Deep in the American interior lies the city of Cedar Rapids, which is the second largest city in the state of Iowa and at the same time the county seat of Linn County. According to existingcountries, the city is located on both banks of the Cedar River, about 160 km east of the metropolis Des Moines. Mays Island is located on the Cedar River, where you will find the city center, the so-called Downtown, with all organizations, city hall and government institutions. Cedar Rapids is thus one of the few American cities that has government offices located on an island.
An interesting feature of this city is that of the 100,000 inhabitants who live here, about a third have Czech ancestors. This predominantly agricultural state became the target of a large group of immigrants from Bohemia, Moravia and Slovakia at the turn of the 19th and 20th centuries. They came here with a vision of a better life and a brighter tomorrow. Entire families left everything they had in their homeland and undertook a very difficult, painful and long journey to the new world. Most of them settled in the city of Cedar Rapids, where a very large Czech community still lives today. Descendants of these emigrants attend the still-active Sokol, a Czech summer school for children, a literary club, and even have their own music group.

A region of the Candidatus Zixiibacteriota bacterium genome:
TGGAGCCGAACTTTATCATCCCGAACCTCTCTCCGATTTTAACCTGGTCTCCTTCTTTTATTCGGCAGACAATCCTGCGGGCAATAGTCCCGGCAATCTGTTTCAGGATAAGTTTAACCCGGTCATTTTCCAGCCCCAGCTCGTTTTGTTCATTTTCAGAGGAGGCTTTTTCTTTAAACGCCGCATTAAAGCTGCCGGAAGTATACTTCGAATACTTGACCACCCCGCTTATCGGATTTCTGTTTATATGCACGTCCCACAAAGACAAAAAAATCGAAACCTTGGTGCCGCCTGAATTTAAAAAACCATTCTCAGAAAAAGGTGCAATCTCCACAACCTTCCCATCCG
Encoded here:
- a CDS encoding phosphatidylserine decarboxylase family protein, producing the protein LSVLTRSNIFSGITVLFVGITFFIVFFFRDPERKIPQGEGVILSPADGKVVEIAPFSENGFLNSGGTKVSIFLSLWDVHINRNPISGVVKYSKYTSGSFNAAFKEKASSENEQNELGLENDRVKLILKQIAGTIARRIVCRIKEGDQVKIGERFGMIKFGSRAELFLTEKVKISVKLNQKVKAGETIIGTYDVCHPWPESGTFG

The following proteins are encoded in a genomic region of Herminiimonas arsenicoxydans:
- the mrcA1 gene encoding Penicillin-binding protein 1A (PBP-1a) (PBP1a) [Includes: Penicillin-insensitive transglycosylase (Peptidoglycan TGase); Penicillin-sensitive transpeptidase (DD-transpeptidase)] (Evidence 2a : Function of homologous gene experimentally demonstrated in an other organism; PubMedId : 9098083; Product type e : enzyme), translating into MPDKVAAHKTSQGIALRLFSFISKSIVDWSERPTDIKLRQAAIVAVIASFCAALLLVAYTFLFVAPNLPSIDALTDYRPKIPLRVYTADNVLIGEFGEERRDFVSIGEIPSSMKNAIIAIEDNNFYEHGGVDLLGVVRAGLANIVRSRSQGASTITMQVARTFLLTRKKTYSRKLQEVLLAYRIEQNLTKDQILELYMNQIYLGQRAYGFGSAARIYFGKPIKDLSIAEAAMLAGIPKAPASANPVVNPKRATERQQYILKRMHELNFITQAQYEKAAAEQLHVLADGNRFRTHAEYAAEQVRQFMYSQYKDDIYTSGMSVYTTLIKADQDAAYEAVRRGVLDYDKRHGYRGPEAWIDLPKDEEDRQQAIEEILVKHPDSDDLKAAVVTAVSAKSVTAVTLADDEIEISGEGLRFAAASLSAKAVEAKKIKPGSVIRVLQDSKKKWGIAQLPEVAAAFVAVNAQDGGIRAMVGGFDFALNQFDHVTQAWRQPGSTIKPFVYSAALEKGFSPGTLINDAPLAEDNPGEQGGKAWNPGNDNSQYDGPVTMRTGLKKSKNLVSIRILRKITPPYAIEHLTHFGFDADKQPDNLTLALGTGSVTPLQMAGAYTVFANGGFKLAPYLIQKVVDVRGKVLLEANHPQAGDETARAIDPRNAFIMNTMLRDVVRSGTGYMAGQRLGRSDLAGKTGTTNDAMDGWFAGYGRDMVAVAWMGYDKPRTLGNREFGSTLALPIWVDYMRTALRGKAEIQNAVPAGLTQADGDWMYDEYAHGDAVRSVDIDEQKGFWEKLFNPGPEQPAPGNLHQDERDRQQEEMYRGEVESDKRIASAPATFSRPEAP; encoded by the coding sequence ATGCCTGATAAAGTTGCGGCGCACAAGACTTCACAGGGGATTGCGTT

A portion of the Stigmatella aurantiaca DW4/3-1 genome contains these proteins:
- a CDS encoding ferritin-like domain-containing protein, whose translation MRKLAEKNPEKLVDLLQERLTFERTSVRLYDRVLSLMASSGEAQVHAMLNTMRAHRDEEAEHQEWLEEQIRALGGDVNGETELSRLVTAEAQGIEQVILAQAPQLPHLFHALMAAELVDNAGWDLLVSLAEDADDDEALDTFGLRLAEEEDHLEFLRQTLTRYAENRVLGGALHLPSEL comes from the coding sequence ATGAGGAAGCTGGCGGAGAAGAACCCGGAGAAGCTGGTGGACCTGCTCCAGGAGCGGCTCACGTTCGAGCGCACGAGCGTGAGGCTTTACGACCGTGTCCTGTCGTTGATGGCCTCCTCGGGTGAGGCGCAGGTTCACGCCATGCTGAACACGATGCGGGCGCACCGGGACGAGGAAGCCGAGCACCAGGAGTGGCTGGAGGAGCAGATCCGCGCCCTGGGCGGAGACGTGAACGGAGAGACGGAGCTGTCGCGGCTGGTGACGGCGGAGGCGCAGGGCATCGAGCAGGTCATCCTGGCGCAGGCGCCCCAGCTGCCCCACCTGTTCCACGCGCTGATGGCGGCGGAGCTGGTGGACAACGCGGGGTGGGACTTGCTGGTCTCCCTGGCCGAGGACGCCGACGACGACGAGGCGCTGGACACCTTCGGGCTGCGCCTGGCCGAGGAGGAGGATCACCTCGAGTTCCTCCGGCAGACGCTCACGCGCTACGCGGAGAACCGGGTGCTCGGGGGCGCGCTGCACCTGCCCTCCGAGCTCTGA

The center of Czech life is concentrated in the Czech Village on 16th Avenue. While walking down the street, you will come across Czech shops, restaurants serving sirloin, goulash and dumplings, pubs and a hotel. The Czech bakery Sykora Bakery and confectionery is nothing special either. In 1995, the new Czech and Slovak National Museum was opened here with the participation of Presidents Clinton, Havel and Kováč. The museum maps the history of the settlement of this area by compatriots and also informs visitors about the development of our country and its changes over the last 100 years. The museum has several permanent exhibitions representing our land, among the definitely unmissable parts is the collection of Moravian folk costumes. Otherwise, there are also collections of books, glass and other objects related to settlement.
There is a small shop in the museum where you can buy traditional Czech glass, porcelain and other souvenirs typical of a distant homeland. It is interesting, however, that even though more than 150 years have passed since the first Czech settlement, even today you can still hear Czech here or see Czech inscriptions. Today’s youth are the tenth generation of original immigrants, it is not certain how long it will be possible to keep the Czech language alive.
You can find Czech roots in the city of Cedar Rapids at almost every turn. Not far from the stone bridge decorated with Czech lions is Sokol Park. Right in the center of the Czech Village is the famous Zindricks Czech Restaurant, which serves very exotic food for Americans.